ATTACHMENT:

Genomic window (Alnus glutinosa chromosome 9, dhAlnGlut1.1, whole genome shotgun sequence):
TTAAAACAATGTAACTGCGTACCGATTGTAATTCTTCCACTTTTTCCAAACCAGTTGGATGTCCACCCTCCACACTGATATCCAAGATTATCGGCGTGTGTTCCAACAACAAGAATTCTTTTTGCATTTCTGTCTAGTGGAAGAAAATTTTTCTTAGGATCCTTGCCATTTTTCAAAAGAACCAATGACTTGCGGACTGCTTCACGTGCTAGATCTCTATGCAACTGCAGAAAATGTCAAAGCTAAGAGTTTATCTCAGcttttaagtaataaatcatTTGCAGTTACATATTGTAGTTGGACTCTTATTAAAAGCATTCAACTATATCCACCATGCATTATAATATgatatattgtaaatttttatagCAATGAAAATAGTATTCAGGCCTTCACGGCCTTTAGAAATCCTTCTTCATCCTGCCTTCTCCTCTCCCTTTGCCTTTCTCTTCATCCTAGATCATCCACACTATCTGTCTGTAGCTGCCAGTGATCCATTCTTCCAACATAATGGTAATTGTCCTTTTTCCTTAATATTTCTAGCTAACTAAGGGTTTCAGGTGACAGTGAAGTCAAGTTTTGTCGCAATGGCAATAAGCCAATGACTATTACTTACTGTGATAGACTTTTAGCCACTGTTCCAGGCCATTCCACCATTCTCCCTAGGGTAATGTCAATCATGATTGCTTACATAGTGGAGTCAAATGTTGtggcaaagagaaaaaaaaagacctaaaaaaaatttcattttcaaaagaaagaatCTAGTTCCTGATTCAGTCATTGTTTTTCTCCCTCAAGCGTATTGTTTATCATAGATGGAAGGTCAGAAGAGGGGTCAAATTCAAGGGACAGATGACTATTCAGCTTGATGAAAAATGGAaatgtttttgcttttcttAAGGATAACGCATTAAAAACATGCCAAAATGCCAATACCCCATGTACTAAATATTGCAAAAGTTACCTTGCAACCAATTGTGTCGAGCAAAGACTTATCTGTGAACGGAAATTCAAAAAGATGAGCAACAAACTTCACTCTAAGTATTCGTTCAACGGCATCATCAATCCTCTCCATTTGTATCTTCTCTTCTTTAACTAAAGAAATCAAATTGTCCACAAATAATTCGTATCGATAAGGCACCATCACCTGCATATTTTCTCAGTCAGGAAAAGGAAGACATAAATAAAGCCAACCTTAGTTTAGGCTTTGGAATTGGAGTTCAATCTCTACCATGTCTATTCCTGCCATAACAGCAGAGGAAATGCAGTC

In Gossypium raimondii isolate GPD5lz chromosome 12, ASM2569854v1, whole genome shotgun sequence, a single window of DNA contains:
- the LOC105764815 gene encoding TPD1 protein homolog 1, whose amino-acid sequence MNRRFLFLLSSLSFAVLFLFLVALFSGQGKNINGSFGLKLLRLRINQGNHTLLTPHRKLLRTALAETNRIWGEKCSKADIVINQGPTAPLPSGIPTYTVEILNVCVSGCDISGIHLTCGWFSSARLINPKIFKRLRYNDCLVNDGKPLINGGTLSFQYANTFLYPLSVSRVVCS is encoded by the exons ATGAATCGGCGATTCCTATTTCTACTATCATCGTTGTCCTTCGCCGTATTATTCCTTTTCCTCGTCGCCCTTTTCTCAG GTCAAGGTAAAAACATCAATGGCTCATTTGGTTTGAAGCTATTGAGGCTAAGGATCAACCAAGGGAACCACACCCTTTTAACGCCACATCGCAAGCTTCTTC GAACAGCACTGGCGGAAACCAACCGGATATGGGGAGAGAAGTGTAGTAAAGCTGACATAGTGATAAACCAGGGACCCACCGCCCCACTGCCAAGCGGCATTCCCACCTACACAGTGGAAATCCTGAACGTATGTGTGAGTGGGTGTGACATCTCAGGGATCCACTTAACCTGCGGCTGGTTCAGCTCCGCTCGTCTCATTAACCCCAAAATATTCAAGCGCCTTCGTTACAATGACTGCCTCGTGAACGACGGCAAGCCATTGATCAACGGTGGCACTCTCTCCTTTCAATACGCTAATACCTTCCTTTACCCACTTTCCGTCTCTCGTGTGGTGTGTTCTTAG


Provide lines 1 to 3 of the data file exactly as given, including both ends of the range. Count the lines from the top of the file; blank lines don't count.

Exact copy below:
Genomic window (Alnus glutinosa chromosome 9, dhAlnGlut1.1, whole genome shotgun sequence):
TTAAAACAATGTAACTGCGTACCGATTGTAATTCTTCCACTTTTTCCAAACCAGTTGGATGTCCACCCTCCACACTGATATCCAAGATTATCGGCGTGTGTTCCAACAACAAGAATTCTTTTTGCATTTCTGTCTAGTGGAAGAAAATTTTTCTTAGGATCCTTGCCATTTTTCAAAAGAACCAATGACTTGCGGACTGCTTCACGTGCTAGATCTCTATGCAACTGCAGAAAATGTCAAAGCTAAGAGTTTATCTCAGcttttaagtaataaatcatTTGCAGTTACATATTGTAGTTGGACTCTTATTAAAAGCATTCAACTATATCCACCATGCATTATAATATgatatattgtaaatttttatagCAATGAAAATAGTATTCAGGCCTTCACGGCCTTTAGAAATCCTTCTTCATCCTGCCTTCTCCTCTCCCTTTGCCTTTCTCTTCATCCTAGATCATCCACACTATCTGTCTGTAGCTGCCAGTGATCCATTCTTCCAACATAATGGTAATTGTCCTTTTTCCTTAATATTTCTAGCTAACTAAGGGTTTCAGGTGACAGTGAAGTCAAGTTTTGTCGCAATGGCAATAAGCCAATGACTATTACTTACTGTGATAGACTTTTAGCCACTGTTCCAGGCCATTCCACCATTCTCCCTAGGGTAATGTCAATCATGATTGCTTACATAGTGGAGTCAAATGTTGtggcaaagagaaaaaaaaagacctaaaaaaaatttcattttcaaaagaaagaatCTAGTTCCTGATTCAGTCATTGTTTTTCTCCCTCAAGCGTATTGTTTATCATAGATGGAAGGTCAGAAGAGGGGTCAAATTCAAGGGACAGATGACTATTCAGCTTGATGAAAAATGGAaatgtttttgcttttcttAAGGATAACGCATTAAAAACATGCCAAAATGCCAATACCCCATGTACTAAATATTGCAAAAGTTACCTTGCAACCAATTGTGTCGAGCAAAGACTTATCTGTGAACGGAAATTCAAAAAGATGAGCAACAAACTTCACTCTAAGTATTCGTTCAACGGCATCATCAATCCTCTCCATTTGTATCTTCTCTTCTTTAACTAAAGAAATCAAATTGTCCACAAATAATTCGTATCGATAAGGCACCATCACCTGCATATTTTCTCAGTCAGGAAAAGGAAGACATAAATAAAGCCAACCTTAGTTTAGGCTTTGGAATTGGAGTTCAATCTCTACCATGTCTATTCCTGCCATAACAGCAGAGGAAATGCAGTC

In Gossypium raimondii isolate GPD5lz chromosome 12, ASM2569854v1, whole genome shotgun sequence, a single window of DNA contains: